Nipa researches on folk danceCultural Correspondence
For the last few years, Shamim Ara Nipa has been conducting vast research on Bangladeshi folk dance forms. With her great passion for folk dance, the dance diva is trying to popularise the folk genres like jari, lathi, dhamail, bratachari and more.
‘Folk are the only dance forms which are uniquely ours. To represent our heritage in the international platform, we have to know, practice and patronise folk forms, said the veteran dancer in an interview with New Age.
Nipa, under the banner of her dance school ‘Nrityanchal’, has presented several productions highlighting the folk genres, which had almost lost their glory in the urban setting. ‘I am still working hard to collect the backgrounds and steps of the dance forms so that the genres become well accepted amongst the dance enthusiasts all over the world,’ she said. ‘Initially, monipuri was a folk dance form, but gradually it became a classical form. We need to take steps to bring out our own dance heritages into limelight and shape them as classical forms,’ she further added.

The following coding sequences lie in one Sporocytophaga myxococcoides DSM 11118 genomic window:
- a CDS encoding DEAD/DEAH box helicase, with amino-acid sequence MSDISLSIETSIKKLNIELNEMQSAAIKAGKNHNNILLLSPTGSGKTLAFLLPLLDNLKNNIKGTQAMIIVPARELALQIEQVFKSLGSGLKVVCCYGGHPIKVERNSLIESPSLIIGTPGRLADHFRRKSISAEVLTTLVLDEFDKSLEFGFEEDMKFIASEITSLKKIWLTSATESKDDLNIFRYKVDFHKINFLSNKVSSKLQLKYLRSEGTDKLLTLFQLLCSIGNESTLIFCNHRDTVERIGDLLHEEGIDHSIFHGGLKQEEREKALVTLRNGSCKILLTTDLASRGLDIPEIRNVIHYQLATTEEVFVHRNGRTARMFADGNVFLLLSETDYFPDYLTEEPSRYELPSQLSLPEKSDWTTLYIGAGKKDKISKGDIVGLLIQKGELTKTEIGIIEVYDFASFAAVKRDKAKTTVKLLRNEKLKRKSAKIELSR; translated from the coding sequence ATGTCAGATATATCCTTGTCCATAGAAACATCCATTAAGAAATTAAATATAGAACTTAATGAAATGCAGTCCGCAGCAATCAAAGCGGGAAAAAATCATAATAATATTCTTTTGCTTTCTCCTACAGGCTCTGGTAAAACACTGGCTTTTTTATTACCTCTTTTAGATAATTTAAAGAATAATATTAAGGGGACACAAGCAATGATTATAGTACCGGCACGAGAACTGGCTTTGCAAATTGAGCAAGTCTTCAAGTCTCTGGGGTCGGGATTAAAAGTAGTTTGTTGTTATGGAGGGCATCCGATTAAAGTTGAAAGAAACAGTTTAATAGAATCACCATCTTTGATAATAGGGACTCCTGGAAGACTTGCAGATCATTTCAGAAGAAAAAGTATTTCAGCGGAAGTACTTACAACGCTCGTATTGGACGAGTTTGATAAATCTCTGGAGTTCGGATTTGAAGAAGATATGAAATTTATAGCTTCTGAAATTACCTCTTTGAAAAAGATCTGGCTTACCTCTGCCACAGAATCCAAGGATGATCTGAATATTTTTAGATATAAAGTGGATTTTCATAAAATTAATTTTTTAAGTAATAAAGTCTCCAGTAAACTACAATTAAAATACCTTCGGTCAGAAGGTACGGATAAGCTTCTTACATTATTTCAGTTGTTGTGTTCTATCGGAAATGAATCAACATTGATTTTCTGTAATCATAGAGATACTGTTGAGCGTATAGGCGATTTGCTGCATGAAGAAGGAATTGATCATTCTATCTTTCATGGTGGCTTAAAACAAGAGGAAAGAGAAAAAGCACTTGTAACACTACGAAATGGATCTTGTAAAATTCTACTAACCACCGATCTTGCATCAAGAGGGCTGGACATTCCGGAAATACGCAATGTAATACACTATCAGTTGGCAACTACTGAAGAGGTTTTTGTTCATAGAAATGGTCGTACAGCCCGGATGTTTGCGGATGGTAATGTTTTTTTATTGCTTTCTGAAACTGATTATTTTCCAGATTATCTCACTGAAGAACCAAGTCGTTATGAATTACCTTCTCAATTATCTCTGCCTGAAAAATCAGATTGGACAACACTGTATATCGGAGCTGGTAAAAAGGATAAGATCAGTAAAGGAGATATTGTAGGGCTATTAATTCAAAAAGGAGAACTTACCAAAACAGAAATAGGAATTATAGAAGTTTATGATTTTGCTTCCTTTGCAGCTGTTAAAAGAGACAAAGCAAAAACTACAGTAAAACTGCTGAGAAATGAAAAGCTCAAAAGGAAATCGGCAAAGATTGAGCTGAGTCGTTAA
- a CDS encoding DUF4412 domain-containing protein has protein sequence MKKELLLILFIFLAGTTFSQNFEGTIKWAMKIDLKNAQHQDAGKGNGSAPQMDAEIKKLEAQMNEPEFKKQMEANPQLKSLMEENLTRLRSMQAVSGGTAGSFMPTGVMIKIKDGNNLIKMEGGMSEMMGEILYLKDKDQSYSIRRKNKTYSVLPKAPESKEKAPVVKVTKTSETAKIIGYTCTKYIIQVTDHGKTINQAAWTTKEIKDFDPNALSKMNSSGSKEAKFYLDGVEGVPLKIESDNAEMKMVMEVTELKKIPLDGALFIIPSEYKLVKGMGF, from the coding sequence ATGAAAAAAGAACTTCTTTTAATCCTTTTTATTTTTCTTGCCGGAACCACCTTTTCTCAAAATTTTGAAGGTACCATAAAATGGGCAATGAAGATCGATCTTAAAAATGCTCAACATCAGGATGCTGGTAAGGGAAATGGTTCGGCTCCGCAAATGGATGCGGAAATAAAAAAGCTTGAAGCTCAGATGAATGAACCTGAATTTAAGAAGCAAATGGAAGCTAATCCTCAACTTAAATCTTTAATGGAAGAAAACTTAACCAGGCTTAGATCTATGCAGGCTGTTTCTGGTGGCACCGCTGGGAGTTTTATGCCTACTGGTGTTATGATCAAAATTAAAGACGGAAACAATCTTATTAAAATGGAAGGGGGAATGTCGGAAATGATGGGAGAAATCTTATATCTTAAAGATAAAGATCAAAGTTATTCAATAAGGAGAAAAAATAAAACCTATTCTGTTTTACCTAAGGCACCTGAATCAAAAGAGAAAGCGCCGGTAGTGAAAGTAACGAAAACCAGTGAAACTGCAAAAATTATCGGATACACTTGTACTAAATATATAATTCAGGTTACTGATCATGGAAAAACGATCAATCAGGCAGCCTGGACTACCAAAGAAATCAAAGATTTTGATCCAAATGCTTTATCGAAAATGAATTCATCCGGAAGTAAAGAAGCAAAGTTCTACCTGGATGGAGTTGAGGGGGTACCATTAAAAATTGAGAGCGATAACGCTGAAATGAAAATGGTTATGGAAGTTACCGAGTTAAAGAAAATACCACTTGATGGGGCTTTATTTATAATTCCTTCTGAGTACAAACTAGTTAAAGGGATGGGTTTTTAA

Shamim Ara Nipa, one of the Bangladesh’s leading dance artistes and choreographers, has been successfully entertaining the dance aficionados for more than three decades. The highly versatile performer is equally at home with folk, modern and classical dance forms. She performed in around twenty dance dramas and has composed over a hundred thematic dance numbers. She has also specialised in dance costume design.
Born in Kishorganj, Nipa grew up in a culturally rich environment. ‘When I was a little girl, I was admitted to a dance school and began to participate in many school-level and district-level competitions,‘ recalled Nipa.
‘My first turning point was to get selected for a government-level exchange programme with Myanmar in 1978,’ she continued. ‘Then I continued to work in Dhaka for many shows and never had to look back,’ said Nipa. Nipa laments that many selections in recent days are not fair and the board often misjudges the students who deserve it.
‘Sometimes I find that selections depend on who knows who rather than who really a good dancer. The selection boards have increasingly become corrupt.’
Nipa said she and Shibli Mohammad, another leading dancer of the country, started Nrityanchal in 2000 with the dream to bring out not only dancers but genuine artistes who are aesthetic and practice dance by soul.
Nipa received many prestigious awards from national organisations, newspapers and magazines. She was voted the ‘Best Dancer of Bangladesh Television’ for three consecutive years in a poll organised by a popular weekly magazine. She has also received the Lux Channel I Performance Award, the Prothom Alo Award, the Bachshash Award and the George Harrison Award in New York (jointly with Shibli Mohammad).
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